Miami Law places players in the five-o-clock shadow of hard-boiled cop-on-the-edge Law Martin
- Clever dialogue, solid character work
- Tedious gameplay, repetitive mini-games
Weighing in at five cases, Miami Law isn't a terribly long game nor is it terribly original, but for what it is — a rather mindless police point and click — it's a decent enough adventure.
By the book
I know I've been spent quite a bit of time focusing on Miami Law's plot, but even the corniest or convoluted story can be saved with fun gameplay (Godhand, anyone?) Unfortunately, much of Miami Law is focused on rather redundant trial and error choices. When the dialogue stops, you're HUD is updated with a few options - the chief actions consisting of "Talk", "Examine", and "Move". Many of the game's events won't move forward unless you repeatedly examine the right object or talk to the right person in the right location. Aside from simple guesswork, there's occasionally little to no way to devise your next objective until it abruptly falls in your lap. Thankfully Miami Law offers up a few interesting choices along the way, including the ability to play certain parts of each case as either Law or Sara, each with their own decisions, peers, environments and objectives.
The game's cases are broken up with touch screen-based mini-games (and I stress the word "mini") that differ depending on which character you choose. Most of Law's mini-games involve "shoot the bad guys" or "drive the car" where Sara is usually stuck with "file the paperwork", "check the surveillance camera" and the occasional sniper sequence. While the mini-games are beyond basic and incredibly simple, they do serve as nice breaks on occasion, but more often than not they're over before they begin.
Lock, load and tap
All things considered, Sara's puzzle-based play is a nice contrast to Law's more action-oriented experience, and it's worth replaying certain parts of each case just to see it from an alternative perspective.
Join the PC World newsletter!
Most Popular Reviews
- 1 Google Pixel XL full, in-depth smartphone review: Phones just got smarter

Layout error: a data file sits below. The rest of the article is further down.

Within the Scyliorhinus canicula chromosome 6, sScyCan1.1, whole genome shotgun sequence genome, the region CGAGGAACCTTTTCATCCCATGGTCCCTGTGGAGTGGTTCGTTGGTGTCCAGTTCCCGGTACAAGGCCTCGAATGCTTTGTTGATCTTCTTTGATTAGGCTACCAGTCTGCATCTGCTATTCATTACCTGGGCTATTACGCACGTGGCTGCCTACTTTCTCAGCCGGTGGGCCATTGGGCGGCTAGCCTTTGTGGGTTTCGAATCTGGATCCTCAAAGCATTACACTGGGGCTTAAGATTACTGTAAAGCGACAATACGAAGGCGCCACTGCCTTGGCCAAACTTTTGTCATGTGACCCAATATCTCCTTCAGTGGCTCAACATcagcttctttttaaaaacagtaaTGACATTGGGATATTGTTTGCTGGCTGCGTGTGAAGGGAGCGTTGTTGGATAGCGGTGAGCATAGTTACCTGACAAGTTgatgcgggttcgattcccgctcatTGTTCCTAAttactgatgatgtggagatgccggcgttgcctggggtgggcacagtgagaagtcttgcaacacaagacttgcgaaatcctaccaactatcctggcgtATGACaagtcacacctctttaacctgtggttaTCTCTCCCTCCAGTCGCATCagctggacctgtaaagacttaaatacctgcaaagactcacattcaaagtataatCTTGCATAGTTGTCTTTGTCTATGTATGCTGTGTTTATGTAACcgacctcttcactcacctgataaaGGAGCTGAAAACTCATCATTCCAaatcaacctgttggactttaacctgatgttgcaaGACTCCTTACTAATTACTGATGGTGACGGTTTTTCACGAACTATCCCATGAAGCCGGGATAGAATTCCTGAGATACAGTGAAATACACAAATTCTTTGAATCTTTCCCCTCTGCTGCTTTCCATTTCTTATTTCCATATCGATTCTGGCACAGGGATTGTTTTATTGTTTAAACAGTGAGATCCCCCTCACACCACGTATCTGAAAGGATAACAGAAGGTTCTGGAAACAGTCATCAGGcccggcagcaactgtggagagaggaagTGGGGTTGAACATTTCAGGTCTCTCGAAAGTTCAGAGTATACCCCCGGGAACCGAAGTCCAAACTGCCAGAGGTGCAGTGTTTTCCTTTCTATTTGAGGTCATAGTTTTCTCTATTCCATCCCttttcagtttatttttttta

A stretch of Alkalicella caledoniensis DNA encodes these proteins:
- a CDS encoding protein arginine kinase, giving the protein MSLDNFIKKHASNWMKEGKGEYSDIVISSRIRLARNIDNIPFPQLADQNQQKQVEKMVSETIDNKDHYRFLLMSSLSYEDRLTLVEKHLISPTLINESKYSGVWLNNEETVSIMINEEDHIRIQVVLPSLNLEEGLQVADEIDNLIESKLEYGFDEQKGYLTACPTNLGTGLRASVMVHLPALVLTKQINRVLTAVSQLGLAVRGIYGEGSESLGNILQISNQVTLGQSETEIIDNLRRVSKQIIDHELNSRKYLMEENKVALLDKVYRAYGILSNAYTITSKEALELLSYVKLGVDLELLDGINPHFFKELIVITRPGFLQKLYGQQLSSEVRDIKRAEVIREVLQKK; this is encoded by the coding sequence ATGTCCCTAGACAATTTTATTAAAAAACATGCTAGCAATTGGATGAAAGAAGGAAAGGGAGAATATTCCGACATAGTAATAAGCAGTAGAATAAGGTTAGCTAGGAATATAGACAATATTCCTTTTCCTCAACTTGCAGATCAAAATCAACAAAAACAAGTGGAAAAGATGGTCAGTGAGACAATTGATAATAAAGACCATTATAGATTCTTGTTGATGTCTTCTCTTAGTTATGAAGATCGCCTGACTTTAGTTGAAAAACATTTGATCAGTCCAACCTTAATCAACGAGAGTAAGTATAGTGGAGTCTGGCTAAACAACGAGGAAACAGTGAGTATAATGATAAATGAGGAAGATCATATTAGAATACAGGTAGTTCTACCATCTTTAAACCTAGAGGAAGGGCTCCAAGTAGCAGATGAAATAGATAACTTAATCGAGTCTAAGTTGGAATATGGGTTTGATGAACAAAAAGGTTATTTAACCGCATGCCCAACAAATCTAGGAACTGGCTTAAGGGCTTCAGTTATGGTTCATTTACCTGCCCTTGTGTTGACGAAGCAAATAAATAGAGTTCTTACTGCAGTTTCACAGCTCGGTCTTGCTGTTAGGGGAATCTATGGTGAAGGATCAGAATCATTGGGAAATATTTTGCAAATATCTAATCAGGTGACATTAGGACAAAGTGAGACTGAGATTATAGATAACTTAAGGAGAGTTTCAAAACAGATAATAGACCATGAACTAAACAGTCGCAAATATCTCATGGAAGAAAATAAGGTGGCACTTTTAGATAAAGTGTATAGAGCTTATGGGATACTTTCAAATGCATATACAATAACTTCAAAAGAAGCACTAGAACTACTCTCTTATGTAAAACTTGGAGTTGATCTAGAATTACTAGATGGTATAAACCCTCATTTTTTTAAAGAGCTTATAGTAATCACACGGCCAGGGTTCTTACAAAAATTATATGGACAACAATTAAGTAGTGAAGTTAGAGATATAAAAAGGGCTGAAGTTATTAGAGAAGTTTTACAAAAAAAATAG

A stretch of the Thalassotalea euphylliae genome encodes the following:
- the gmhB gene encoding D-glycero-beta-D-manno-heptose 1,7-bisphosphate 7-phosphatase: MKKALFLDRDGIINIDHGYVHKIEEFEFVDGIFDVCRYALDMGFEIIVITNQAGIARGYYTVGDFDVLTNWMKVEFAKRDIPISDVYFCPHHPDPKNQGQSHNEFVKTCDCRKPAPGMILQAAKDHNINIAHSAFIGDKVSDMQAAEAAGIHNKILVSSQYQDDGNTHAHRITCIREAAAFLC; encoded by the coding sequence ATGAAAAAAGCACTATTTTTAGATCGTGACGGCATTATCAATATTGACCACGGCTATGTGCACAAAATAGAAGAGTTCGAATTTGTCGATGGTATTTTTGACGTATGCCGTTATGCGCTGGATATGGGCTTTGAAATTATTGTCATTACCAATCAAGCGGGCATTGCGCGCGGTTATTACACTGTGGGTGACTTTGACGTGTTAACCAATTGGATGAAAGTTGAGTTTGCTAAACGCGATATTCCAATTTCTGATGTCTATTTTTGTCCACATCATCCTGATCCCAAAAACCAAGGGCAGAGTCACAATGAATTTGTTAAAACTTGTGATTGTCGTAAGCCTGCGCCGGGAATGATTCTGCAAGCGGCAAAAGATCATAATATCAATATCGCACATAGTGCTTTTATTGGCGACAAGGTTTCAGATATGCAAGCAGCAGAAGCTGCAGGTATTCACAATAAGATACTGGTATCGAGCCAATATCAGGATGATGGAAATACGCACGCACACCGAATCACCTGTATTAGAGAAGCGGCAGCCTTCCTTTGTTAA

- 2 Sony Xperia XZ review: turbo-charged last-gen phone
- 3 Sony X9300D and X8500D UHD 4K TV review
- 4 Hisense Series 7 ULED 4K UHD TV review
- 5 Moto X Force review: Leading features from a mid-range phone
Latest News Articles
- The Nintendo Switch is a radical mash-up of consoles and gaming handhelds
- Halo Wars 2 hands-on preview: Blitz mode's thrilling twists could trigger an RTS revival
- The Xbox One's first email app is here, and it's not Outlook
- This week in games: Tyranny snags a release date, polygonal Lara Croft returns
- Steam's adding support for Sony's DualShock 4 PlayStation controller
GGG Evaluation Team
First impression on unpacking the Q702 test unit was the solid feel and clean, minimalist styling.
For work use, Microsoft Word and Excel programs pre-installed on the device are adequate for preparing short documents.
The Fujitsu LifeBook UH574 allowed for great mobility without being obnoxiously heavy or clunky. Its twelve hours of battery life did not disappoint.
The screen was particularly good. It is bright and visible from most angles, however heat is an issue, particularly around the Windows button on the front, and on the back where the battery housing is located.
My first impression after unboxing the Q702 is that it is a nice looking unit. Styling is somewhat minimalist but very effective. The tablet part, once detached, has a nice weight, and no buttons or switches are located in awkward or intrusive positions.
- Google Pixel XL full, in-depth smartphone review: The new best Android phone
- Japan Robot, gadget and car expo slideshow
- Panasonic DX900U UHD 4K smart TV review: Best all-round TV ever?
- What's the difference between an Intel Core i3, i5 and i7?
- Laser vs. inkjet printers: which is better?
- FTSenior Commercial and Bid ManagerVIC
- CCInformation Security Consultant - RSA ArcherNSW
- CCSenior Java Analyst Programmer - Front Office TradingNSW
- CCSenior Business Analyst - experience in IDAM a MUSTNSW
- FTProduct ManagerVIC
- CCFront End DeveloperNSW
- PTService Management AnalystSA
- FTWeb DeveloperNSW
- CCContract Analyst Programmer (J2EE/Oracle) 161031/AP/512Asia
- FTDevOps EngineerVIC
- CCWeb Analytics AnalystNSW
- FTEmbedded Software EngineerSA
- CCField EngineerVIC
- CCContract Programmer (Internet/Intranet) 161019/P/615Asia
- FTOutbound TelesalesVIC
- CCInfrastructure & Security Solution ArchitectVIC
- CCWindows EngineerACT
- FTSr. Insight SpecialistVIC
- FTJava Script, Frontend Developer- DynamoDB or MongoDBNSW
- CCWeb DeveloperNSW
- CCContract Analyst Programmer (IT Security) 161018/AP/383Asia
- CCBusiness AnalystACT
- FTSenior UX DesignerAsia
- CCContract Analyst Programmer (JAVA/Web) 161011/AP/145Asia
- CCUnix Project LeadNSW